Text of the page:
We didn't have much, to say the least, which led to many adventures being played out across the pastures there. There were battles fought, castles stormed, spy missions carried out, bottle rocket wars, and lots of flashlight tag (with cousins, not alone...that would be pretty boring). There was no lack of adventure. Any old tractor part, abandoned wagon, or tree was fair game.
There's a huge part of me that longs to live with such imagination, creativity, and freedom. Oblivious from the pressures of the world and the demanding pace of life, I was free to get carried away into other worlds to save the day from impending doom and destruction.
But things are different now...
Now I sit and watch my kiddos playing and hope they cling to their childlike faith as long as they can. I watch them creating their own adventures with forts in the living room, stories that fill pages and pages, mismatch costumes (and pictures sometimes colored on the walls...not ok), all the while feeling the pressure to lead them well, protect them where I can, prepare them where I should, and love them faithfully.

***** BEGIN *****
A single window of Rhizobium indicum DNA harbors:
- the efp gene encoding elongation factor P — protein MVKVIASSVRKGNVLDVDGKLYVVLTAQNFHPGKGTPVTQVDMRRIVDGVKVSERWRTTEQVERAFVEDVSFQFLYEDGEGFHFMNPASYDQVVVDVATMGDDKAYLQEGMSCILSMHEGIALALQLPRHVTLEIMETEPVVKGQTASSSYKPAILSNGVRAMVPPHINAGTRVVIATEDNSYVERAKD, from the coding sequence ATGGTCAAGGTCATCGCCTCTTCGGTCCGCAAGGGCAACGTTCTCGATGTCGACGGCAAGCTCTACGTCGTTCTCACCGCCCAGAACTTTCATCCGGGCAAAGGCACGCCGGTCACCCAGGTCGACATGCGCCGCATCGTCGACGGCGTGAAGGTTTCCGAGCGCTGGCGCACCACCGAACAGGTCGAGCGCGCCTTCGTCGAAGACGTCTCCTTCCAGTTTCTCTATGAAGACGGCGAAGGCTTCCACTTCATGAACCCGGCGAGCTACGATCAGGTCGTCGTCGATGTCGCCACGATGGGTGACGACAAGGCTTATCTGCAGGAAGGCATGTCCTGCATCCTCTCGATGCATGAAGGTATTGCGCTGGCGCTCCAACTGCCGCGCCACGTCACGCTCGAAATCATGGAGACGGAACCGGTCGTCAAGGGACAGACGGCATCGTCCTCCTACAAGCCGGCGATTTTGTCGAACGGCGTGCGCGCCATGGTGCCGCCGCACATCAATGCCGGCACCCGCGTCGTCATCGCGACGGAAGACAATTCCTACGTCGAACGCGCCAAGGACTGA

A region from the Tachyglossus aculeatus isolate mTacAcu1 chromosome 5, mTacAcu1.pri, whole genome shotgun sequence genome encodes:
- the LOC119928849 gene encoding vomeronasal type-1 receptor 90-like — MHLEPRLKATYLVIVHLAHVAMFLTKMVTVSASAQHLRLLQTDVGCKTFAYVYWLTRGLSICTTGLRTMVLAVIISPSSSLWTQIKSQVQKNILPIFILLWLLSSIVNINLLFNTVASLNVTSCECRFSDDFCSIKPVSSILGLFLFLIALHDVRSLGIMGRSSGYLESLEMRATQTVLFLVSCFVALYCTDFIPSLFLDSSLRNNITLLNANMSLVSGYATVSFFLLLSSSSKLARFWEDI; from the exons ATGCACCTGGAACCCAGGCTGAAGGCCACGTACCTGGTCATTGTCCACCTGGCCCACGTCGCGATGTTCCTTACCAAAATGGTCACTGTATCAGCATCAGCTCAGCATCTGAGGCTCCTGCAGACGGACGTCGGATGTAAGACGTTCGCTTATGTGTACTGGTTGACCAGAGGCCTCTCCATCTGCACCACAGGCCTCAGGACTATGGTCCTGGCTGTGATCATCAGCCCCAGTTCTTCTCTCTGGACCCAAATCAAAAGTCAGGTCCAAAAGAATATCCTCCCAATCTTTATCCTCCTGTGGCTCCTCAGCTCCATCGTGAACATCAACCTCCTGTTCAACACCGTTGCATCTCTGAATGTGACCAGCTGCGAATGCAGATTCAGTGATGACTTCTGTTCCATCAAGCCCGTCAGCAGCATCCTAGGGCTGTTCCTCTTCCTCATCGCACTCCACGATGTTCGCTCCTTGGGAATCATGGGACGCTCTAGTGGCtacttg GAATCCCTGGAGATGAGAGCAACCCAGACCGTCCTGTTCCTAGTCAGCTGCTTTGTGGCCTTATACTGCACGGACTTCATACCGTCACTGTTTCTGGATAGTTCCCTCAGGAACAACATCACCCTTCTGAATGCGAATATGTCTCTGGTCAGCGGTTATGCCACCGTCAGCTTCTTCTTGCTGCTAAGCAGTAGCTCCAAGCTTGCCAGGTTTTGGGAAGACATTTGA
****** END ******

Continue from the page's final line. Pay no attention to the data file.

And I'm reminded--creativity for all of its wonderfulness--is messy. Imagination is risky and often means laying aside our pride.
It is easier to stay the same old course. Doing what needs to be done rather than all the could be done. We're much less likely to fail, much less likely to be criticized, and much less likely to be hurt by criticism we get for putting ourselves out there and taking risks.
Yet in youth ministry, creativity is often a huge piece of the puzzle that is working with teens. Following Jesus and leading others to do so means we must always be looking for ways to take the same messages to different people in different ways.
How do we take the unchanging truth of the gospel and communicate it to teens year after year in a fresh way that engages them where they are?
This will often require creativity and imagination. And this will almost always be messy.